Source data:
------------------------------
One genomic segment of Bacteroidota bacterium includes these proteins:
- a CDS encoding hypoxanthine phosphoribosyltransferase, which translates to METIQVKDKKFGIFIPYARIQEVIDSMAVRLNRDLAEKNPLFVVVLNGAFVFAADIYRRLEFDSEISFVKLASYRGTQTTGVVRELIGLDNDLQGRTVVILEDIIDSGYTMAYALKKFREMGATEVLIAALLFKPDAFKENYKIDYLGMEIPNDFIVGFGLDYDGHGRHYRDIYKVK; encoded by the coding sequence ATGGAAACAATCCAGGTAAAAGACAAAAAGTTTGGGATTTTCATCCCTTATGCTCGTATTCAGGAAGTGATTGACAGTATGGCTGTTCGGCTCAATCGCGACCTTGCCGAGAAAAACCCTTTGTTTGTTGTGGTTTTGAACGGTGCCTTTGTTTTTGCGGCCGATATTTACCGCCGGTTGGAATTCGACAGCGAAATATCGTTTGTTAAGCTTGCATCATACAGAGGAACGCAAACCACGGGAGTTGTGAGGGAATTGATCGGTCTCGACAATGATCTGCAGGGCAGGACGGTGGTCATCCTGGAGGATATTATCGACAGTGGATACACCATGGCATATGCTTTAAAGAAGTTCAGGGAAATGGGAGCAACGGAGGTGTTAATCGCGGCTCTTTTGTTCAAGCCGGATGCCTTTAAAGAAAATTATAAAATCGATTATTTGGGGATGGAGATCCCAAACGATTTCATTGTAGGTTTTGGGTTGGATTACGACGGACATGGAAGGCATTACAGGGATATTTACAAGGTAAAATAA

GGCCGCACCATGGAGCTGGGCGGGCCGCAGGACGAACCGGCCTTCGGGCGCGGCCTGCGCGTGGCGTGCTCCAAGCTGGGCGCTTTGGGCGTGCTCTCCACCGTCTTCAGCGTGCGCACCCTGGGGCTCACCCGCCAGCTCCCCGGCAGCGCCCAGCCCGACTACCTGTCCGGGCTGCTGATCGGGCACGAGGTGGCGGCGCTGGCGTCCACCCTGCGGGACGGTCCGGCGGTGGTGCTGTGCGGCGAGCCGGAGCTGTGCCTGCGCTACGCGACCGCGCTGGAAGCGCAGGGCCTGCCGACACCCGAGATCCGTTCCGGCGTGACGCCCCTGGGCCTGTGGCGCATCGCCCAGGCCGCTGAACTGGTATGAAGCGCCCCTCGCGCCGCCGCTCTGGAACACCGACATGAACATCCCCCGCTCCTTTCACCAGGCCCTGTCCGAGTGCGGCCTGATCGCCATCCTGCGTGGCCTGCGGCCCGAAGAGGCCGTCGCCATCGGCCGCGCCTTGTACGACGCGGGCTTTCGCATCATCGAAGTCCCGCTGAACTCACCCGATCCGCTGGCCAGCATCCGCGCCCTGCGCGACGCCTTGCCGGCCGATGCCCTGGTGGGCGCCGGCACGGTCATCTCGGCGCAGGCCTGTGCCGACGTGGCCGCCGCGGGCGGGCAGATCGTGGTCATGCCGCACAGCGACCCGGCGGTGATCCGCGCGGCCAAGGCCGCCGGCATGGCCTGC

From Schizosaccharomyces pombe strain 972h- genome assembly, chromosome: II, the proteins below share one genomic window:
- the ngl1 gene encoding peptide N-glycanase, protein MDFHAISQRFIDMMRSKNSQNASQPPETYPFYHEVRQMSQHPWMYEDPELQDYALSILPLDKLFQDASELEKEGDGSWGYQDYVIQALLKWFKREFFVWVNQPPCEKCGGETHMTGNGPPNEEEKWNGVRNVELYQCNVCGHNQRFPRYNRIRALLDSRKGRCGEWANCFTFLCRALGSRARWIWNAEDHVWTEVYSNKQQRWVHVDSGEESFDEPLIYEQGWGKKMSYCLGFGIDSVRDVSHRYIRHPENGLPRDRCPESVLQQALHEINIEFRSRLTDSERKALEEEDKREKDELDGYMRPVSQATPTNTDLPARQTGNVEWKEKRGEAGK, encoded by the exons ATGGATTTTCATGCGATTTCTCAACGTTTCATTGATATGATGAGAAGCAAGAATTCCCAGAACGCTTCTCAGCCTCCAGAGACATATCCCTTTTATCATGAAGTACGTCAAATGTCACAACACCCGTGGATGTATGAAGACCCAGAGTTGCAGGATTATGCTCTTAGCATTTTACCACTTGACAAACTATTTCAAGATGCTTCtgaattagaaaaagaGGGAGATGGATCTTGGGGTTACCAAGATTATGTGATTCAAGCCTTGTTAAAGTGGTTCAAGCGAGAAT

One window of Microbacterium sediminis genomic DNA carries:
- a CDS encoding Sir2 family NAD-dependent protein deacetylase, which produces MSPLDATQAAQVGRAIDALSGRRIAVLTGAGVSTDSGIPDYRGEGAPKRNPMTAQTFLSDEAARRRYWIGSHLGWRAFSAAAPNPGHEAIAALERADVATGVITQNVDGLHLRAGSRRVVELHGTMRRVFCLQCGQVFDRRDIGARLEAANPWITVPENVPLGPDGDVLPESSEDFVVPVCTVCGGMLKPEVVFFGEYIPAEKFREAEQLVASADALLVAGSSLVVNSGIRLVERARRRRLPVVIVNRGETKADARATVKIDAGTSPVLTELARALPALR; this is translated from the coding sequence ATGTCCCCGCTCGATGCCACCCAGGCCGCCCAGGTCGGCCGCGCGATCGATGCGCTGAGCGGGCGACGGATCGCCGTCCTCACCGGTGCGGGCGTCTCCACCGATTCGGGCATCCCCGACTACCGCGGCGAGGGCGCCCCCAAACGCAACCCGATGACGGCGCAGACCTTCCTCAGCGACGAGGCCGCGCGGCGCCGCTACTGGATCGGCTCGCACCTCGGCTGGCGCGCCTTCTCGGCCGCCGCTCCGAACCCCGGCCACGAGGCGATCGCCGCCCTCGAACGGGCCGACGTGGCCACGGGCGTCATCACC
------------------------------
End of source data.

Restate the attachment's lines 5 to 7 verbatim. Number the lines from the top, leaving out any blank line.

- the ngl1 gene encoding peptide N-glycanase, protein MDFHAISQRFIDMMRSKNSQNASQPPETYPFYHEVRQMSQHPWMYEDPELQDYALSILPLDKLFQDASELEKEGDGSWGYQDYVIQALLKWFKREFFVWVNQPPCEKCGGETHMTGNGPPNEEEKWNGVRNVELYQCNVCGHNQRFPRYNRIRALLDSRKGRCGEWANCFTFLCRALGSRARWIWNAEDHVWTEVYSNKQQRWVHVDSGEESFDEPLIYEQGWGKKMSYCLGFGIDSVRDVSHRYIRHPENGLPRDRCPESVLQQALHEINIEFRSRLTDSERKALEEEDKREKDELDGYMRPVSQATPTNTDLPARQTGNVEWKEKRGEAGK, encoded by the exons ATGGATTTTCATGCGATTTCTCAACGTTTCATTGATATGATGAGAAGCAAGAATTCCCAGAACGCTTCTCAGCCTCCAGAGACATATCCCTTTTATCATGAAGTACGTCAAATGTCACAACACCCGTGGATGTATGAAGACCCAGAGTTGCAGGATTATGCTCTTAGCATTTTACCACTTGACAAACTATTTCAAGATGCTTCtgaattagaaaaagaGGGAGATGGATCTTGGGGTTACCAAGATTATGTGATTCAAGCCTTGTTAAAGTGGTTCAAGCGAGAAT

One window of Microbacterium sediminis genomic DNA carries:
- a CDS encoding Sir2 family NAD-dependent protein deacetylase, which produces MSPLDATQAAQVGRAIDALSGRRIAVLTGAGVSTDSGIPDYRGEGAPKRNPMTAQTFLSDEAARRRYWIGSHLGWRAFSAAAPNPGHEAIAALERADVATGVITQNVDGLHLRAGSRRVVELHGTMRRVFCLQCGQVFDRRDIGARLEAANPWITVPENVPLGPDGDVLPESSEDFVVPVCTVCGGMLKPEVVFFGEYIPAEKFREAEQLVASADALLVAGSSLVVNSGIRLVERARRRRLPVVIVNRGETKADARATVKIDAGTSPVLTELARALPALR; this is translated from the coding sequence ATGTCCCCGCTCGATGCCACCCAGGCCGCCCAGGTCGGCCGCGCGATCGATGCGCTGAGCGGGCGACGGATCGCCGTCCTCACCGGTGCGGGCGTCTCCACCGATTCGGGCATCCCCGACTACCGCGGCGAGGGCGCCCCCAAACGCAACCCGATGACGGCGCAGACCTTCCTCAGCGACGAGGCCGCGCGGCGCCGCTACTGGATCGGCTCGCACCTCGGCTGGCGCGCCTTCTCGGCCGCCGCTCCGAACCCCGGCCACGAGGCGATCGCCGCCCTCGAACGGGCCGACGTGGCCACGGGCGTCATCACC